No need for a ConCon, Maui Rotarians told
By HARRY EAGAR
The Maui News
By HARRY EAGAR
KAHULUI — A former state representative and a leader among Maui teachers told the Rotary Club of Kahului Monday that the goals desired by the people pushing for a Constitutional Convention can be achieved, and more cheaply, through the legislative process, The Maui News reported today.
Term limits on lawmakers, for example. Kika Bukoski noted, somewhat wryly, that legislators already face a term limit: every two years if they serve in the House of Representatives, every four in the Senate,
Bukoski represented Upcountry in the House for two terms before voters retired him in 2004. He has relocated to O'ahu, where he works as a consultant.
The constitution should be an enduring document, he said, revised only if there is something wrong. Those pushing for a new ConCon are really "issue based; they don't have anything to do with the document itself," he said.
Karolyn Mossman described herself as one of the "union bosses" who have been labeled as the foes of a ConCon. She's a teacher at Kalama Intermediate School and secretary-treasurer of the Hawai'i State Teachers Association.
She said those campaigning against calling a ConCon are "a very broad group." The teachers, she said, did "disclose our financial support" for the Hawaii Alliance (against calling a ConCon) early, which had the effect of painting the opposition effort as "union-based."
"The unions got the most press, but OHA (Office of Hawaiian Affairs) and a lot of others are in the Hawaii Alliance." She cited business support, including First Hawaiian Bank.
About 20 Rotarians attended the ConCon debate's part two at a luncheon meeting at The Dunes at Maui Lani. Lt. Gov. James "Duke" Aiona had given the pro argument to the club last week.
Bukoski said he thinks the weakest argument is that it's been a long time since the last convention, 30 years. "You cannot use time just for the sake of time itself," he said.
He presented the results of a search of a sample of states and the years they last held a constitutional convention: Alabama, 1901; Alaska, 1955 (before it was a state); California, 1972; Illinois, 1970; Missouri, 1942; Nevada, 1864; Oregon, 1973; Ohio, 1906; Rhode Island, 1985; and Texas, 1974.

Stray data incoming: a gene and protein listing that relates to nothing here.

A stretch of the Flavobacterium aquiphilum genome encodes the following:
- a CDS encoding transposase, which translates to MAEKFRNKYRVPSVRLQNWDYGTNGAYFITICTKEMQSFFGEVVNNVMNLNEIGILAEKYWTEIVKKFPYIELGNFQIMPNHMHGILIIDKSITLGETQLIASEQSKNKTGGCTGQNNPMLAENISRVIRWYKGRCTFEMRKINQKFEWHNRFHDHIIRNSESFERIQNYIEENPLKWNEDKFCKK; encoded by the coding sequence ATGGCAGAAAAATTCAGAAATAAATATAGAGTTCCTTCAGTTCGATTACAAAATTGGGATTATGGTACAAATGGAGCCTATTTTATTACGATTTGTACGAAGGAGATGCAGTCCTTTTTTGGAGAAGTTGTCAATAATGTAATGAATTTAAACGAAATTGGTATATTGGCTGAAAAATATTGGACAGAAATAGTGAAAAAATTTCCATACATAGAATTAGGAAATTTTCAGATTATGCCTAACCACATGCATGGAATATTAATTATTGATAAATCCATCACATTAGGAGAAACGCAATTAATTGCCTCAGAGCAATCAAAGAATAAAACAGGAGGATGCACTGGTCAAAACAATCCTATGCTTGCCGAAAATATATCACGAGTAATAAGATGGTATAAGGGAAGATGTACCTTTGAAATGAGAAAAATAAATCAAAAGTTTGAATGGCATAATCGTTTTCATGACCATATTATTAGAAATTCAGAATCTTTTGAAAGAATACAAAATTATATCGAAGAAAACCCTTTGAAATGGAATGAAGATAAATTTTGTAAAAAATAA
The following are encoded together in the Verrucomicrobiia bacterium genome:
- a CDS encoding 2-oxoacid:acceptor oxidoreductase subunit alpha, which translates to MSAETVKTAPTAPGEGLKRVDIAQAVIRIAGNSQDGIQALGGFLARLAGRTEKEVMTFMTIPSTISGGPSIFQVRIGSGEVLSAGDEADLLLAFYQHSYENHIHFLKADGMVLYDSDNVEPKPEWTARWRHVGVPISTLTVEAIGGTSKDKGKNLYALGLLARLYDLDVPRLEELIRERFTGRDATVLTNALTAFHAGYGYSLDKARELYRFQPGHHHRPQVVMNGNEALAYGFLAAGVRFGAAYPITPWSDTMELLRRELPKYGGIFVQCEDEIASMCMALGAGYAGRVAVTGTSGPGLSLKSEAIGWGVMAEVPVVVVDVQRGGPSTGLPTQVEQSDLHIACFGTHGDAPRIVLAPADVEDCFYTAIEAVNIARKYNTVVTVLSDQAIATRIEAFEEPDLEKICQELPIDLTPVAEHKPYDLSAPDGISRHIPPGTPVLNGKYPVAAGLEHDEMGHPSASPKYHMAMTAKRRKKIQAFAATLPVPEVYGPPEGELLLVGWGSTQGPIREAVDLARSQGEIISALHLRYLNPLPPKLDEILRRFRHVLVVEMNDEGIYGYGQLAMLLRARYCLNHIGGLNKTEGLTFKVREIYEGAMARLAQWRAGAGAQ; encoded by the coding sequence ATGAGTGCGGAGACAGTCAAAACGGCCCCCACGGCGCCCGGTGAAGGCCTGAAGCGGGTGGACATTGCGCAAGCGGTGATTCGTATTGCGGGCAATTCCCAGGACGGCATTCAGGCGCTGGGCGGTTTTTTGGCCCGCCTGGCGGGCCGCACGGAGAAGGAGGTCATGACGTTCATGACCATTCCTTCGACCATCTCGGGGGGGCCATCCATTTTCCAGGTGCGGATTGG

Hawai'i is one of 14 states that periodically puts the question of calling a convention on the ballot. It does so every 10 years, which is the shortest automatic trigger among the states.
Bukoski said the interval is really nine years, since each time the Legislature first has to decide not to call a convention itself.
Aiona had argued that the only way to get reforms, such as local school boards, is to change the state's organic law, since the issue comes up in the Legislature but never passes.
Mossman said that particular issue really stems from "we want control of the funding." Of course, she said. But have voters thought about having not only funding but standards, testing, curriculums and ratings vary by county?
"Do we really want different policies from county to county to county?" she asked, adding that "you can do those things now."
She also argued against the cost, which has been estimated at $10 million to $48 million. She noted that the state budget reductions would mean $46 million out of Department of Education funding and said she'd rather spend that amount in classrooms than on a convention.
Mossman said the cheap ConCon would allow for only 25 people from around the state to convene — "about the size of the Senate."
To fund a much-broader-based convention, she said, would require closer to $50 million.
Bukoski said he did not disagree with some of the goals being pushed by Aiona. A unicameral Legislature, for example.
He said he just thinks that could be done by amendment in any year, without opening up the entire constitution.
Mossman said she had read the entire document and found some things in it she would not like changed: environmental and Hawaiian rights, for example.
The document written in 1978 and submitted to the voters was "progressive for its time," she said.
A new ConCon also would have to submit its changes to ratification by the electorate.
Mossman said she had checked and discovered that, across the states, constitutional changes submitted through the independent amendment process passed three times out of four, while changes submitted through conventions had only a 50 percent pass rate.
Bukoski said that while he could support some of the issues that Aiona and the pro-ConCon faction are for, one he cannot is initiative and referendum.
He said ours is a representative, not an electoral democracy. "It is not mob or majority rule," he said.
When that line got a laugh, he explained that he had not misspoken. He meant that legislation through representatives rather than direct democracy is the preferred method of government.
Allowing direct enactment of laws through initiative creates instability, he said.
If people think that the Legislature is unresponsive, he said, "they should take a little time out of the day to be civic," and study and lobby and put pressure on their representatives.
He said the record low turnout in September's primary and first special election was "really sad."
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